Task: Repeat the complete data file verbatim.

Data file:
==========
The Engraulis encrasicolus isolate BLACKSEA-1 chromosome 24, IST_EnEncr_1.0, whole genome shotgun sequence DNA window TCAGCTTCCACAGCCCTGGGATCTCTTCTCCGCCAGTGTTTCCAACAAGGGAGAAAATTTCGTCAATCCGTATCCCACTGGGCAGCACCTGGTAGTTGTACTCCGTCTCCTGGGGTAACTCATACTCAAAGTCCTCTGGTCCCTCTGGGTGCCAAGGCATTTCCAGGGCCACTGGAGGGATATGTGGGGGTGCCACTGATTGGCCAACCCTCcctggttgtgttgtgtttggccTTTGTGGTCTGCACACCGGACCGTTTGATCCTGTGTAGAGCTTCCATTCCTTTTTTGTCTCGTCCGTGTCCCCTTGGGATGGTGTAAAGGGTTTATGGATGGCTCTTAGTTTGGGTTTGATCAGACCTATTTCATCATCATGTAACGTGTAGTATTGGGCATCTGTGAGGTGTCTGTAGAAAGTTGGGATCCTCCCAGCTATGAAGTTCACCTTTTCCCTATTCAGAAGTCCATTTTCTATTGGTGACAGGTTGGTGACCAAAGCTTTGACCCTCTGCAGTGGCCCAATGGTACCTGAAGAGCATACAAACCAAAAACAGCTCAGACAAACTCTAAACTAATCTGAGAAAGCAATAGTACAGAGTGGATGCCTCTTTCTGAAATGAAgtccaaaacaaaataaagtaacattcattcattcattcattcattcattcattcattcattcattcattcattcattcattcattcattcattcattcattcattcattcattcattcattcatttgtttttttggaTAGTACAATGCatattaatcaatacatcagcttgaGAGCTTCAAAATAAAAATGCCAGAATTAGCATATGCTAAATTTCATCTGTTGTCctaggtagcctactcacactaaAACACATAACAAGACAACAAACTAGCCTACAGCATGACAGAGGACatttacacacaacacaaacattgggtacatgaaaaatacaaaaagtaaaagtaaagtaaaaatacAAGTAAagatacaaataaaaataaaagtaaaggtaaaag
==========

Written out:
The Engraulis encrasicolus isolate BLACKSEA-1 chromosome 24, IST_EnEncr_1.0, whole genome shotgun sequence DNA window TCAGCTTCCACAGCCCTGGGATCTCTTCTCCGCCAGTGTTTCCAACAAGGGAGAAAATTTCGTCAATCCGTATCCCACTGGGCAGCACCTGGTAGTTGTACTCCGTCTCCTGGGGTAACTCATACTCAAAGTCCTCTGGTCCCTCTGGGTGCCAAGGCATTTCCAGGGCCACTGGAGGGATATGTGGGGGTGCCACTGATTGGCCAACCCTCcctggttgtgttgtgtttggccTTTGTGGTCTGCACACCGGACCGTTTGATCCTGTGTAGAGCTTCCATTCCTTTTTTGTCTCGTCCGTGTCCCCTTGGGATGGTGTAAAGGGTTTATGGATGGCTCTTAGTTTGGGTTTGATCAGACCTATTTCATCATCATGTAACGTGTAGTATTGGGCATCTGTGAGGTGTCTGTAGAAAGTTGGGATCCTCCCAGCTATGAAGTTCACCTTTTCCCTATTCAGAAGTCCATTTTCTATTGGTGACAGGTTGGTGACCAAAGCTTTGACCCTCTGCAGTGGCCCAATGGTACCTGAAGAGCATACAAACCAAAAACAGCTCAGACAAACTCTAAACTAATCTGAGAAAGCAATAGTACAGAGTGGATGCCTCTTTCTGAAATGAAgtccaaaacaaaataaagtaacattcattcattcattcattcattcattcattcattcattcattcattcattcattcattcattcattcattcattcattcattcattcattcattcattcatttgtttttttggaTAGTACAATGCatattaatcaatacatcagcttgaGAGCTTCAAAATAAAAATGCCAGAATTAGCATATGCTAAATTTCATCTGTTGTCctaggtagcctactcacactaaAACACATAACAAGACAACAAACTAGCCTACAGCATGACAGAGGACatttacacacaacacaaacattgggtacatgaaaaatacaaaaagtaaaagtaaagtaaaaatacAAGTAAagatacaaataaaaataaaagtaaaggtaaaag